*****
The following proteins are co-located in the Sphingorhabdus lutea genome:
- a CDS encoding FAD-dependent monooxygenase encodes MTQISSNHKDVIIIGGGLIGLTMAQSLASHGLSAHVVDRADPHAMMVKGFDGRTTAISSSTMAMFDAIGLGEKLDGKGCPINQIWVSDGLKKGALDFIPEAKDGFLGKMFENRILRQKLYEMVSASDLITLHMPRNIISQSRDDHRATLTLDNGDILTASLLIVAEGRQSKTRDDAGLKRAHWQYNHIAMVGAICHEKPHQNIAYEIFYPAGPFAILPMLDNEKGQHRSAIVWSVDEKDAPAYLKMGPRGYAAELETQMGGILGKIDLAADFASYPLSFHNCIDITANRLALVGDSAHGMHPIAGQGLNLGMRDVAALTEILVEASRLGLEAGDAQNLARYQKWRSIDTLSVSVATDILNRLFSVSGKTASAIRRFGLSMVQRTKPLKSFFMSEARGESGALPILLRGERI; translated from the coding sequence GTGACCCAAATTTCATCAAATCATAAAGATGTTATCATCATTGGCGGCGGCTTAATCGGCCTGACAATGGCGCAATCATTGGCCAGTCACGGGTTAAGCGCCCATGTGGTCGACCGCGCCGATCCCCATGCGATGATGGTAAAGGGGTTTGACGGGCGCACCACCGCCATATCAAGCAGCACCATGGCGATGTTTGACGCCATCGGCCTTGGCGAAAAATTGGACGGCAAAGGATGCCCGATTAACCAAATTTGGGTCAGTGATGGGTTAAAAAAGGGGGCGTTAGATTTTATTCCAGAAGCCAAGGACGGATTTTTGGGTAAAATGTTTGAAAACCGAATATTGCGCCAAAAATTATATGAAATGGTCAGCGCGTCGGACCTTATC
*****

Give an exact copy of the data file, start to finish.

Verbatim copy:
The following proteins are co-located in the Sphingorhabdus lutea genome:
- a CDS encoding FAD-dependent monooxygenase encodes MTQISSNHKDVIIIGGGLIGLTMAQSLASHGLSAHVVDRADPHAMMVKGFDGRTTAISSSTMAMFDAIGLGEKLDGKGCPINQIWVSDGLKKGALDFIPEAKDGFLGKMFENRILRQKLYEMVSASDLITLHMPRNIISQSRDDHRATLTLDNGDILTASLLIVAEGRQSKTRDDAGLKRAHWQYNHIAMVGAICHEKPHQNIAYEIFYPAGPFAILPMLDNEKGQHRSAIVWSVDEKDAPAYLKMGPRGYAAELETQMGGILGKIDLAADFASYPLSFHNCIDITANRLALVGDSAHGMHPIAGQGLNLGMRDVAALTEILVEASRLGLEAGDAQNLARYQKWRSIDTLSVSVATDILNRLFSVSGKTASAIRRFGLSMVQRTKPLKSFFMSEARGESGALPILLRGERI; translated from the coding sequence GTGACCCAAATTTCATCAAATCATAAAGATGTTATCATCATTGGCGGCGGCTTAATCGGCCTGACAATGGCGCAATCATTGGCCAGTCACGGGTTAAGCGCCCATGTGGTCGACCGCGCCGATCCCCATGCGATGATGGTAAAGGGGTTTGACGGGCGCACCACCGCCATATCAAGCAGCACCATGGCGATGTTTGACGCCATCGGCCTTGGCGAAAAATTGGACGGCAAAGGATGCCCGATTAACCAAATTTGGGTCAGTGATGGGTTAAAAAAGGGGGCGTTAGATTTTATTCCAGAAGCCAAGGACGGATTTTTGGGTAAAATGTTTGAAAACCGAATATTGCGCCAAAAATTATATGAAATGGTCAGCGCGTCGGACCTTATC